WNCG Awarded NSF Industry Collaboration Center
The Wireless Networking and Communications Group (WNCG), a research center within the Department of Electrical & Computer Engineering at The University of Texas at Austin's Cockrell School of Engineering, has been awarded a prestigious National Science Foundation (NSF) Industry/University Collaborative Research Center.
The award provides WNCG with about $400,000 in initial funding over a five-year period. The funding is renewable up to 15 years. The I/UCRC program is an annual competition created by NSF to reward university research centers that demonstrate great promise for research breakthroughs while exhibiting a strong track record of collaboration with companies and other universities.
"WNCG is one of the world’s leading wireless research centers, involving more than 16 faculty and 120 graduate students in electrical engineering, aerospace engineering and computer science. The crucial support that NSF has provided today will allow WNCG to accelerate its tremendous research on the greatest wireless challenges that society will need to solve in the next several decades,” said Cockrell School of Engineering Dean Gregory L. Fenves.
WNCG’s research funding has exceeded $20 million since its formation in 2002 when founding director Professor Ted Rappaport was recruited to the Cockrell School’s Department of Electrical and Computer Engineering. Unique to large academic centers, WNCG rotates the leadership among its faculty. Currently, WNCG is led by electrical engineering Professor Jeffrey Andrews, and has 13 industrial affiliate sponsors: AT&T, Cisco Systems, U.S. Department of Defense, Panasonic, Yokogawa, Powerwave Technologies, Commscope Corp., Samsung, National Instruments, Dell, Qualcomm, Texas Instruments, and Huawei, who participate as Industrial Affiliate members, as well as major government support from the Army Research Laboratory, NSF and the Defense Advanced Research Projects Agency.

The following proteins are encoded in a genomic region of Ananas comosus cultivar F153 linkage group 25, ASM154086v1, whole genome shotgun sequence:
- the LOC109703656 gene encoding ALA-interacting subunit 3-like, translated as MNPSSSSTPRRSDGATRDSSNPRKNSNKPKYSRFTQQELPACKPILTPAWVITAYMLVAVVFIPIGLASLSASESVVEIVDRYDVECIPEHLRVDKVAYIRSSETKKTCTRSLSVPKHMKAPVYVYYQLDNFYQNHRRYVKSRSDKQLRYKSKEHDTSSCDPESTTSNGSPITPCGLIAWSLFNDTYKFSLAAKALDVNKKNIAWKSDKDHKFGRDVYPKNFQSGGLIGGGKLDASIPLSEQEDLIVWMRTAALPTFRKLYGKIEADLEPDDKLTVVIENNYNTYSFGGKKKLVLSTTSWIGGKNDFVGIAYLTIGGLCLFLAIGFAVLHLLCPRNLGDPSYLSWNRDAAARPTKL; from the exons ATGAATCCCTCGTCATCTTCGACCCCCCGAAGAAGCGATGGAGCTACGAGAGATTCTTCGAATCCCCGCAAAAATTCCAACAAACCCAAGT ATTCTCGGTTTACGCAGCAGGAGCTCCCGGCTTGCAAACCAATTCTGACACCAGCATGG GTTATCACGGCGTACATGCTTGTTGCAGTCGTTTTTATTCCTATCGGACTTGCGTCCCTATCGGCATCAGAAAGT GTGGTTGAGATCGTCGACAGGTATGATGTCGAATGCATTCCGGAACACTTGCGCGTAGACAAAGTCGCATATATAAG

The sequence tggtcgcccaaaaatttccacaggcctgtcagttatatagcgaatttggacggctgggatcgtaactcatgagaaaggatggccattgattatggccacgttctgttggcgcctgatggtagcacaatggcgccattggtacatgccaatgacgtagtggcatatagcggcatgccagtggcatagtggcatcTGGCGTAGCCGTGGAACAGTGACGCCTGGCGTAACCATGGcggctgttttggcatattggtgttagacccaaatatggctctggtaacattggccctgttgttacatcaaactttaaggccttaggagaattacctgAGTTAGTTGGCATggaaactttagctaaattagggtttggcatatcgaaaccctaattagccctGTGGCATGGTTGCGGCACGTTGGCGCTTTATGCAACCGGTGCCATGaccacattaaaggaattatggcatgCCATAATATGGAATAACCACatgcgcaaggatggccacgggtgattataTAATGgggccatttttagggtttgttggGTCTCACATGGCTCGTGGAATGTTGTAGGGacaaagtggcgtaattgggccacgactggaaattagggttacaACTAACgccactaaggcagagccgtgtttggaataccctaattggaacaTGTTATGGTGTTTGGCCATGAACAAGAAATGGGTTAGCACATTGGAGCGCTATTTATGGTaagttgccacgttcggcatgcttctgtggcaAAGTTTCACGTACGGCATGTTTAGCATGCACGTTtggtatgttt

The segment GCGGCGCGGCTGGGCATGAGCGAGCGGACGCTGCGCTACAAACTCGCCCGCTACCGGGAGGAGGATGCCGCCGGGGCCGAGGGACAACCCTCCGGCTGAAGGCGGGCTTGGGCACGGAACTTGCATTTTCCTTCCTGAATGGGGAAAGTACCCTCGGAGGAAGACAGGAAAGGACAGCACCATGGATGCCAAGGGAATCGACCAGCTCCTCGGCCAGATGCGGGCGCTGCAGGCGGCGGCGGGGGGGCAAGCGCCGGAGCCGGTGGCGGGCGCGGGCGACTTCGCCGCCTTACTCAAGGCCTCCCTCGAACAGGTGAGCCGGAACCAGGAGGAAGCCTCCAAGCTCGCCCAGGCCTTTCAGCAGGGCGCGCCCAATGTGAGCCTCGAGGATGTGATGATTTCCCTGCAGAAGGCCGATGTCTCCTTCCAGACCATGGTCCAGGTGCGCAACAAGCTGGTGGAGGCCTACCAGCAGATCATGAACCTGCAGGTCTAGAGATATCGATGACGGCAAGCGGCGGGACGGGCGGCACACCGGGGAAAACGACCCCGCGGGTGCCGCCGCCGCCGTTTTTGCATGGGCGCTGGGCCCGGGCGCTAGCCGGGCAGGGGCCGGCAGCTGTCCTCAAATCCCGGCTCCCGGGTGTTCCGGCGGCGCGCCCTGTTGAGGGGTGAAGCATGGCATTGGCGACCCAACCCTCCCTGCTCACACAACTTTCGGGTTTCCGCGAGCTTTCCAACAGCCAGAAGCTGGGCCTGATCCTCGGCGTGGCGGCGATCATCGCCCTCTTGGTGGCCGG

The NSF center status will allow The University of Texas at Austin to significantly leverage industry funding for research because many large corporations specifically seek to fund NSF research centers.
"The award from NSF allows WNCG to continue growing its current operations by bolstering its industrial affiliate sponsorships, and creates a powerhouse of university researchers across five major universities that can solve major problems of national importance and of relevance to industry," said Rappaport.
WNCG joins existing I/UCRC center sites at Polytechnic Institute of New York University, Virginia Tech, the University of Virginia and Auburn University to become part of the Wireless Internet Center for Advanced Technologies (WICAT).
Rappaport, WNCG’s founding director, will be the WICAT site director at The University of Texas at Austin, along with Andrews and electrical engineering Professor Robert Heath Jr. who will also help lead WNCG's participation as a NSF center site.
Starting this fall, WNCG’s annual wireless industry/research forum, known as the Texas Wireless Summit, will be expanded to include industry sponsors and researchers from the other four universities in WICAT.
The NSF I/UCRC center award is only the second at The University of Texas at Austin. In August of last year, the university and Texas A&M University collaborated to win a center in hybrid electric vehicles.